For the very first time in over eight months, the state of New South Wales on the east coast of Australia is completely free of bushfires, according to Australian officials. The state was hit the hardest by the sudden brushfires that broke out in July of last year and devastated a majority of the entire country.
Over 13 million acres of forest were set ablaze, destroying close to 3,000 homes, per reports by the NSW Fire Service. Australian PM Scott Morrison revealed that at least 25 people lost their lives fleeing from the fire. The fire also resulted in the relocation of countless animal survivors, as well as the decimation of countless more.
The first bit of good news came out last month when officials broadcast that the brushfire was successfully contained for the first time after several months, though several smaller fires had yet to be extinguished. Firefighters from other countries hopped aboard planes and did their best to provide the NSW Fire Service with all the manpower they so desperately needed. The Deputy Commissioner of NSW Rural Service, Rob Rogers, praised the valiant, nonstop efforts of the brave firefighters and mourned the loss of those who had suffered from the fire.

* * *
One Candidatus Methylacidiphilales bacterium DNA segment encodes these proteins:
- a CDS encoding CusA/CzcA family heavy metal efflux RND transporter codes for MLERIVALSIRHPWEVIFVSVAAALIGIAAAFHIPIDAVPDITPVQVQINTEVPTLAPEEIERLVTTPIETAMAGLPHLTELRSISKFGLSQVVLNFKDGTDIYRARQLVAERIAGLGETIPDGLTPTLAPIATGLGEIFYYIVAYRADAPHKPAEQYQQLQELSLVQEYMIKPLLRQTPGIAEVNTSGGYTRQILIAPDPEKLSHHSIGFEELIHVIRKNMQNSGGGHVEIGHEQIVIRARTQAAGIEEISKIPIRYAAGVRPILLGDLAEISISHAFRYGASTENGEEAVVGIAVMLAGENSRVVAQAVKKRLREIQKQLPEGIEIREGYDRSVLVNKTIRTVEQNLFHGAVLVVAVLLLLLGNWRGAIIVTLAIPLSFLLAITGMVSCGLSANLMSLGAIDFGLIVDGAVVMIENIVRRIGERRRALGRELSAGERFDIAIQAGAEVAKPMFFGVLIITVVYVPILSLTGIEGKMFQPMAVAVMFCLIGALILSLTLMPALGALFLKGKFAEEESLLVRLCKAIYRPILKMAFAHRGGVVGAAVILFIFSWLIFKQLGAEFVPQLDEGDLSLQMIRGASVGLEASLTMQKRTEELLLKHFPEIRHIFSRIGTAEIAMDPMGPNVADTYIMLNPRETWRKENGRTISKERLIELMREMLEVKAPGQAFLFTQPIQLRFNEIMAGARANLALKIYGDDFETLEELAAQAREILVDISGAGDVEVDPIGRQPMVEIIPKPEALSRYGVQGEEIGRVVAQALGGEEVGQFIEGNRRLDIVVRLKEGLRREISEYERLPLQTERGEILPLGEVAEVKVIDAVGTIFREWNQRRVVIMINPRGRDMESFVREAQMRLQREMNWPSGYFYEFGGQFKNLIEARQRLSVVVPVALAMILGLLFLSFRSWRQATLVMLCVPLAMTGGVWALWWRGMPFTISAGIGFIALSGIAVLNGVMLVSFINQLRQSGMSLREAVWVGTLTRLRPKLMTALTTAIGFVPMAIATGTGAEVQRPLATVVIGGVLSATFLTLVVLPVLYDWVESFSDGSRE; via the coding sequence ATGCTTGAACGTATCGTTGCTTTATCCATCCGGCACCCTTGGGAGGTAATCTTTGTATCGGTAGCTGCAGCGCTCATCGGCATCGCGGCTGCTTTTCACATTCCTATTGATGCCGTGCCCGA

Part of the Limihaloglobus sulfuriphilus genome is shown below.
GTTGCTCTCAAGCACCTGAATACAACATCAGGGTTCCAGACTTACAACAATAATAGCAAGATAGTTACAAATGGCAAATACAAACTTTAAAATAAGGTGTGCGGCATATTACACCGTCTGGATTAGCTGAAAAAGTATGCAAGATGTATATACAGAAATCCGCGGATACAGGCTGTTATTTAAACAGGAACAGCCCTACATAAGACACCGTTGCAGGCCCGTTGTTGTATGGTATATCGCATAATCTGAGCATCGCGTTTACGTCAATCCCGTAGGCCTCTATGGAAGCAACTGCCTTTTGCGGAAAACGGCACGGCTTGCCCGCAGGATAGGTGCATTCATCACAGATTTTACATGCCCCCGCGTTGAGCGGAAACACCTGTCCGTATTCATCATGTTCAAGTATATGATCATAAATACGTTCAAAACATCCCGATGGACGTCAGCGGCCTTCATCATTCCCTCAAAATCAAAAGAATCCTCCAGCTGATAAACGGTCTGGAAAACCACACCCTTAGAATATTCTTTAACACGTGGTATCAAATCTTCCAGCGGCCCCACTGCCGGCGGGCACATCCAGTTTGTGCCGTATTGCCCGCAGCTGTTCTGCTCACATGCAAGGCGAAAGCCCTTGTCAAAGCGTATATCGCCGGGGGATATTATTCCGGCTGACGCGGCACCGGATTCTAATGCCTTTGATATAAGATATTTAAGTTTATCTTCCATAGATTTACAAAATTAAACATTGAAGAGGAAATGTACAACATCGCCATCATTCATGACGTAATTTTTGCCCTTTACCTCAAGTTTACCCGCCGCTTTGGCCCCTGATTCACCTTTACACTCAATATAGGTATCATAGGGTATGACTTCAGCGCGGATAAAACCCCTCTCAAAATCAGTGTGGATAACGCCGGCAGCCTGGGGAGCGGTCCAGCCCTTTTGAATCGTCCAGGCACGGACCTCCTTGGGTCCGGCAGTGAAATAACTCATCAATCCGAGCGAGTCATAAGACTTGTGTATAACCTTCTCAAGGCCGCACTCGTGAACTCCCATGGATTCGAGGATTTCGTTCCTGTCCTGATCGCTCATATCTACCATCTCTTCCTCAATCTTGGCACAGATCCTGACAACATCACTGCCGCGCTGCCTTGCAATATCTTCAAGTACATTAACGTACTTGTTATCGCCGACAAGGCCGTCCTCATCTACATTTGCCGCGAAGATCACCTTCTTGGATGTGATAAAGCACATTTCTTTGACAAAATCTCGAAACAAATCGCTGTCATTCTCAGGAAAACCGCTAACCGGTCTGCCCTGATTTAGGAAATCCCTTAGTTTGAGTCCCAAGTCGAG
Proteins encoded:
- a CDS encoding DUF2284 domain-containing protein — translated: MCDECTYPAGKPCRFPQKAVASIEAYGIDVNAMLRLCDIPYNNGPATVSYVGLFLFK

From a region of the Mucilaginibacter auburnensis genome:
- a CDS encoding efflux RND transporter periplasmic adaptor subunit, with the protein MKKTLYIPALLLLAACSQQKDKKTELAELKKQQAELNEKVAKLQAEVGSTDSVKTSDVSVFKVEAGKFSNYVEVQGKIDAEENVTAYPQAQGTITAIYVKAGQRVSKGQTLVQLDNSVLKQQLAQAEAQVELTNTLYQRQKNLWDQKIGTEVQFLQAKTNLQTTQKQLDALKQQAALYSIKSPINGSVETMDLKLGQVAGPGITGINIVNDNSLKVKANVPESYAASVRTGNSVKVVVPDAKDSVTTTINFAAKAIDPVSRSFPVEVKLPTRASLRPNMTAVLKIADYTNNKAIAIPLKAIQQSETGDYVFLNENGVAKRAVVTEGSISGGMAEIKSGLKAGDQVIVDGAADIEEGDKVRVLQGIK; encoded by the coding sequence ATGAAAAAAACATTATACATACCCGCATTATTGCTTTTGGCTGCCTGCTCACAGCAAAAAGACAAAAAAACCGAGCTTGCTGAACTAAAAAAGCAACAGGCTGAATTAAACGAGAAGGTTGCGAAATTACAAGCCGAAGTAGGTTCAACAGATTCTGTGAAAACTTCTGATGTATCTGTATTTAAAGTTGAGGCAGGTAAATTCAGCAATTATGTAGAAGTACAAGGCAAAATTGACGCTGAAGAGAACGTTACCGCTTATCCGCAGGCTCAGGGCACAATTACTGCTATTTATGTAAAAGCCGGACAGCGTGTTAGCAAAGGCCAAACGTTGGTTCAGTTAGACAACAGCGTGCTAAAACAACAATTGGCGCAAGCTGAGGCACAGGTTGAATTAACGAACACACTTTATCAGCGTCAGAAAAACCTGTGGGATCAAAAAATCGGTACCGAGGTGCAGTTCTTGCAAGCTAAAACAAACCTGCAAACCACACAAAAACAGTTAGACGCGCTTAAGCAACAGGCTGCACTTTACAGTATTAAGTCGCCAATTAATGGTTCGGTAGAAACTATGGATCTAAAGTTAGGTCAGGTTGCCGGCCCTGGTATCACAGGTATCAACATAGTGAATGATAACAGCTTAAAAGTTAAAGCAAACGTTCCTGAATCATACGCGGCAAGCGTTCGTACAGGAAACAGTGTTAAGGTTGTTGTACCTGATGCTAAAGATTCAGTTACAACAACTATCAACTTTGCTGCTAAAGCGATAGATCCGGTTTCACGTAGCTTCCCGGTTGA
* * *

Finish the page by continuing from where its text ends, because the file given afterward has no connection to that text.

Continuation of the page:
Despite the good news, some experts warned us that this brief period of relief might not last long. In just five months, the potential for another fire of similar proportions may come to fruition. So, residents who evacuated their homes have yet to receive the green light to return home.
However, the end of one disaster opened doors for another. While rainfall was scarce throughout the latter half of 2019, some parts of NSW and Queensland have become ravaged by flash floods. Thousands of homes are left without power, forcing government officials to find a solution to take care of those who are displaced by heavy rainfall.
The 2019 fire season was triggered by numerous factors, some of which were the record-high temperatures and low rainfall levels. Climate change might have also contributed to the level of devastation, which can increase the likelihood of wildfires of epic proportions.